Standards-Based Grading: Converting to Letter Grades [VIDEO]

In my experience and observation, teachers and systems have used one of three systems when converting standards to letter grades in a standards-based grading environment.


In the video above, I suggested each standards to letter grades conversion method has its own limitations, however they also bring with them specific strengths.

Strengths and limitations when considering the Marzano Method

  • Some student information systems or grade books may not allow teachers to average standard scores and in turn the teacher would need to do this calculation and override the final grade.
  • One limitation of this method is that a student can have a poor understanding of a concept (standard), however it does not dramatically affect the overall letter grade and in turn a grades-driven student may not be driven to continue learning the concept.
  • Although a broad scale was illustrated in the video (3.00 - 4.00), it could easily be further broken down to include plus and minus letter grades (i.e. 3.00 - 3.25 = A-).  The conversion scale parallels many schools' grade point average scale.  For some buildings/districts, this may be helpful in communication with parents while in others in may create additional confusion.

Strengths and limitations when considering the Convert to Percentages Method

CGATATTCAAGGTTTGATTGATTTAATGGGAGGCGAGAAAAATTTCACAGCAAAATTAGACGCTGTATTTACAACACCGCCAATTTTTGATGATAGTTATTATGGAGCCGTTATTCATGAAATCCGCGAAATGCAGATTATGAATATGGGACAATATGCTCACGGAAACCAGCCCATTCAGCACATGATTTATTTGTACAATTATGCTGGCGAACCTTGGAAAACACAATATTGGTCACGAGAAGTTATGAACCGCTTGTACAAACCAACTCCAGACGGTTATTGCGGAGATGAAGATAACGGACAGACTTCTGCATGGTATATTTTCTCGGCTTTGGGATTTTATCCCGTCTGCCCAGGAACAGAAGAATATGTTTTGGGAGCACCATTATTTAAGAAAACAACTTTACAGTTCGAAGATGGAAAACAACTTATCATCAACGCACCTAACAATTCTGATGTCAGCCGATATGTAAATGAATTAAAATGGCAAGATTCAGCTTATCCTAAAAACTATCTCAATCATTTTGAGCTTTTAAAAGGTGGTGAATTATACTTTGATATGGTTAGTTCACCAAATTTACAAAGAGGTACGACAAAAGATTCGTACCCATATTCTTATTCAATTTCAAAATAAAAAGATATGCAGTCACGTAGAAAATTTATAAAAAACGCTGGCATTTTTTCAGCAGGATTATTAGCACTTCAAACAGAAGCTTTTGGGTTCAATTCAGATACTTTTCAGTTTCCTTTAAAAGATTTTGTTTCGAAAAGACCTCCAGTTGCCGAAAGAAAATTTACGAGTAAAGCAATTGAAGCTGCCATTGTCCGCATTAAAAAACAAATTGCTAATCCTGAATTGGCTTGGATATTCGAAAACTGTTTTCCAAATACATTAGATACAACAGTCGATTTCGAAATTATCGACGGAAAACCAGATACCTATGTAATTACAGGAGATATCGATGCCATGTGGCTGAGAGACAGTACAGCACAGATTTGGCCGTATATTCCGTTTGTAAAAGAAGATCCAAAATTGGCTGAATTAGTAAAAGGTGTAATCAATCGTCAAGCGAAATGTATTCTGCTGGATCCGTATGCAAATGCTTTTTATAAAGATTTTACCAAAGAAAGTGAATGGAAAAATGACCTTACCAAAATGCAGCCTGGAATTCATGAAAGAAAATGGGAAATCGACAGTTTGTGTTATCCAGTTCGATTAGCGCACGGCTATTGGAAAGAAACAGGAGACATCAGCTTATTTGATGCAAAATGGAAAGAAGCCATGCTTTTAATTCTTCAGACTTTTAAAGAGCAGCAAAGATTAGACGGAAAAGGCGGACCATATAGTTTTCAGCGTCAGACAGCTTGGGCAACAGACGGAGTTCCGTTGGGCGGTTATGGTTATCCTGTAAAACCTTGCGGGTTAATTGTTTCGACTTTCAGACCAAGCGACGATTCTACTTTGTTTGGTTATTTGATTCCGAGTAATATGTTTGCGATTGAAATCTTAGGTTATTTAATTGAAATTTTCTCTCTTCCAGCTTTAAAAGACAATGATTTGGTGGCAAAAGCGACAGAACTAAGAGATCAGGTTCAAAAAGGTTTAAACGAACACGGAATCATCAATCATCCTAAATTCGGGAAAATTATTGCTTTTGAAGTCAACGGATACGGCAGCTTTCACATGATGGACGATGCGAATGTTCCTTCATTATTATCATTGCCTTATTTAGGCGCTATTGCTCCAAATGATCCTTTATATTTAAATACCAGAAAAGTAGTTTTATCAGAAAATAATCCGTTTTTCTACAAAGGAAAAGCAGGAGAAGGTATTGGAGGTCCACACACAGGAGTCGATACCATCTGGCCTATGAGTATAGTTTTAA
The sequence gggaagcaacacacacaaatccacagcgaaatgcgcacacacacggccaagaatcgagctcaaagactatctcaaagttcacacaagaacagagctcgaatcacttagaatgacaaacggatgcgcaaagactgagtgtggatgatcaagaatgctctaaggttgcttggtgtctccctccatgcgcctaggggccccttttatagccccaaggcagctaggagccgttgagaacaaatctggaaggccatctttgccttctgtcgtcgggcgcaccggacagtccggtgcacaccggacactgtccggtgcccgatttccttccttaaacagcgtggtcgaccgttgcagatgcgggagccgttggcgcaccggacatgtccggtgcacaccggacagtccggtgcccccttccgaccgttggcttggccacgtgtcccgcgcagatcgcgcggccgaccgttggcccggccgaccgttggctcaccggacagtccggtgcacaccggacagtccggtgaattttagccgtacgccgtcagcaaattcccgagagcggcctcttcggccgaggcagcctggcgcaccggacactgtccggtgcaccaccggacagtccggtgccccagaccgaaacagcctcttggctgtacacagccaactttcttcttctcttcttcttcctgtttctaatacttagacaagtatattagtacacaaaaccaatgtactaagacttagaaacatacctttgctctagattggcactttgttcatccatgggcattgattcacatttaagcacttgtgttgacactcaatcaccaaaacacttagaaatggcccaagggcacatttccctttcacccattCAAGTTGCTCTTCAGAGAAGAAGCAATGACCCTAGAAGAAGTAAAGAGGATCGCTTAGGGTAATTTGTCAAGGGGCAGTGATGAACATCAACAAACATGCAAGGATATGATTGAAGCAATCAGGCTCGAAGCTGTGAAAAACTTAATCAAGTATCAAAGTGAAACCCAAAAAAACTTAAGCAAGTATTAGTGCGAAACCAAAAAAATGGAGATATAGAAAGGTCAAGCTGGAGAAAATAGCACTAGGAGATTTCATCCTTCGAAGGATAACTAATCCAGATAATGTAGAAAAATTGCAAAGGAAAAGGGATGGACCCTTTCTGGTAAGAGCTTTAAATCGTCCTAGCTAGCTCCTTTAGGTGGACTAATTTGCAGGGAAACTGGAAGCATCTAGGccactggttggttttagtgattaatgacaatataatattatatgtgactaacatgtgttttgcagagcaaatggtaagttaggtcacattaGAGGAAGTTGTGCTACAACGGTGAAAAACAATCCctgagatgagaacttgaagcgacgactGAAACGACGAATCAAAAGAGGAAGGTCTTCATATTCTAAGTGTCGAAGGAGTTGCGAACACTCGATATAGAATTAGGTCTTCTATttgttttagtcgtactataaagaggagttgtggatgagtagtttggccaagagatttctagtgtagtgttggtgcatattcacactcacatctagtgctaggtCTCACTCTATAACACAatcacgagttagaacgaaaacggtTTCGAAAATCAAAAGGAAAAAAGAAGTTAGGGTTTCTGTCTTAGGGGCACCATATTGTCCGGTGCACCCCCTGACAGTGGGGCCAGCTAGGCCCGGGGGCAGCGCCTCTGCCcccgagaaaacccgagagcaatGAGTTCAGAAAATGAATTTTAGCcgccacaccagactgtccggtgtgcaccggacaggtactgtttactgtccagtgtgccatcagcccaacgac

• Because this method uses total points and percentages, this method probably plays the best with many student information systems and grade books.  
  • One limitation of this method is that a student can have a poor understanding of a concept (standard), however it does not dramatically affect the overall letter grade and in turn a grades-driven student may not be driven to continue learning the concept.  
  • I'm going out on a limb and believe this method may be the easiest for parents and students to understand due to their experience with traditional grade books.  
Strengths and limitations when considering the Piecewise / Logic Function Method
  • I have not yet seen a student information system or grade book that allows teachers to create this type of standards to final grade conversion, therefore it will take a teacher manually calculating the grades or utilizing a spreadsheet to do the calculation.  In turn, final grades will likely need to be manually overridden by the classroom teacher.
  • The teachers I have spoken with indicate this method helps grades-driven students focus more on their current weaknesses and less on a percentages/averages game.  
What other strengths and limitations have you experienced with these three methods?

What other standards to final grade calculations have you used?  

Feel free to add your experiences in the comments! 





Why does a 4-point grading scale make sense in standards-based grading? [ACTIVITY]

Experience it yourself:

  1. Invite four teachers in a room to score 20 essays, math problems or lab reports using a 10 point scale.